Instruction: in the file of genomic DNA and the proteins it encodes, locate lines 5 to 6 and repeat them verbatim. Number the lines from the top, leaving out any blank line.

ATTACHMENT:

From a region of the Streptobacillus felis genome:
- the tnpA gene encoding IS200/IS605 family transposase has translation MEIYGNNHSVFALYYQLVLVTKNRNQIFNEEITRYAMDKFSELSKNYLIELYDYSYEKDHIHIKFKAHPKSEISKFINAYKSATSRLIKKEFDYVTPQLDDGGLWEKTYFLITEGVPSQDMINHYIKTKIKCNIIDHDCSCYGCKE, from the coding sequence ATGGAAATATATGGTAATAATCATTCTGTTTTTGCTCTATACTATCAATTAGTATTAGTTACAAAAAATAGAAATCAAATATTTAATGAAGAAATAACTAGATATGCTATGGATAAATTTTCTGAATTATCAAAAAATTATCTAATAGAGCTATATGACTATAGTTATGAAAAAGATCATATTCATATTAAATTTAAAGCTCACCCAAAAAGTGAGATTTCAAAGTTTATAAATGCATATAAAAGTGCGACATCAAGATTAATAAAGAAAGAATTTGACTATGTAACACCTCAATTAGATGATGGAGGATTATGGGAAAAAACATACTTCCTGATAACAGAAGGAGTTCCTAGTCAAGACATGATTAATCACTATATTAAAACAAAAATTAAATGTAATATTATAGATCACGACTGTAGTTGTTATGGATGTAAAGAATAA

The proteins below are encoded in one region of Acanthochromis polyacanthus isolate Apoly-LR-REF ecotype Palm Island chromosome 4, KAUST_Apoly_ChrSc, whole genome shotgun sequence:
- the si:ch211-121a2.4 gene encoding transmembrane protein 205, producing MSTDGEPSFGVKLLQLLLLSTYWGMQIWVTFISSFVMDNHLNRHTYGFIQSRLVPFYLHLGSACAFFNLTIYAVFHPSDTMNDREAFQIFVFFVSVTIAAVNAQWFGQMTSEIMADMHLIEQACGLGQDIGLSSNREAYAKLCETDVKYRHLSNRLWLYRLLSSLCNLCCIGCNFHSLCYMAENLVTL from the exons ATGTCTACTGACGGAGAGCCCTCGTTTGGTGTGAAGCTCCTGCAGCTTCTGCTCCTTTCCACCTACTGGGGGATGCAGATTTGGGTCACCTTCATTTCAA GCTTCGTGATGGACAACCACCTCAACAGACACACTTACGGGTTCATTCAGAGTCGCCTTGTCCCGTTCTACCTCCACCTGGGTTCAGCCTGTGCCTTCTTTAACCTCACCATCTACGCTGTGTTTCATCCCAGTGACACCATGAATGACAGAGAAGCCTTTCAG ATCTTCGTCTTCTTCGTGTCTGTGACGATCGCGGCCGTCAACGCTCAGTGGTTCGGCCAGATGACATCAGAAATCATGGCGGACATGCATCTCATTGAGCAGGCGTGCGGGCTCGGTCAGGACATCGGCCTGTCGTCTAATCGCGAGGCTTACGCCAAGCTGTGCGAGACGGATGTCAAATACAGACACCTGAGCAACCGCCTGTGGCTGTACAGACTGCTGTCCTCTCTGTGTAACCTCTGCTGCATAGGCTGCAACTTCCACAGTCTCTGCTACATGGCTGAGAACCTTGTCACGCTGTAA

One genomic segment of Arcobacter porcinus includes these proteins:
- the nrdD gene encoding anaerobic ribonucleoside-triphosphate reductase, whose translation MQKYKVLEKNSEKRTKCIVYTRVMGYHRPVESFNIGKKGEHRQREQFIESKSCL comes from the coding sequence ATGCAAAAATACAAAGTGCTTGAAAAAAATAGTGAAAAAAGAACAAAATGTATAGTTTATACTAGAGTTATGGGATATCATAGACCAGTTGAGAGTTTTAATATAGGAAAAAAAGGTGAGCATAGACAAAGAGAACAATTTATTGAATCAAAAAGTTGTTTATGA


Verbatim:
One genomic segment of Arcobacter porcinus includes these proteins:
- the nrdD gene encoding anaerobic ribonucleoside-triphosphate reductase, whose translation MQKYKVLEKNSEKRTKCIVYTRVMGYHRPVESFNIGKKGEHRQREQFIESKSCL comes from the coding sequence ATGCAAAAATACAAAGTGCTTGAAAAAAATAGTGAAAAAAGAACAAAATGTATAGTTTATACTAGAGTTATGGGATATCATAGACCAGTTGAGAGTTTTAATATAGGAAAAAAAGGTGAGCATAGACAAAGAGAACAATTTATTGAATCAAAAAGTTGTTTATGA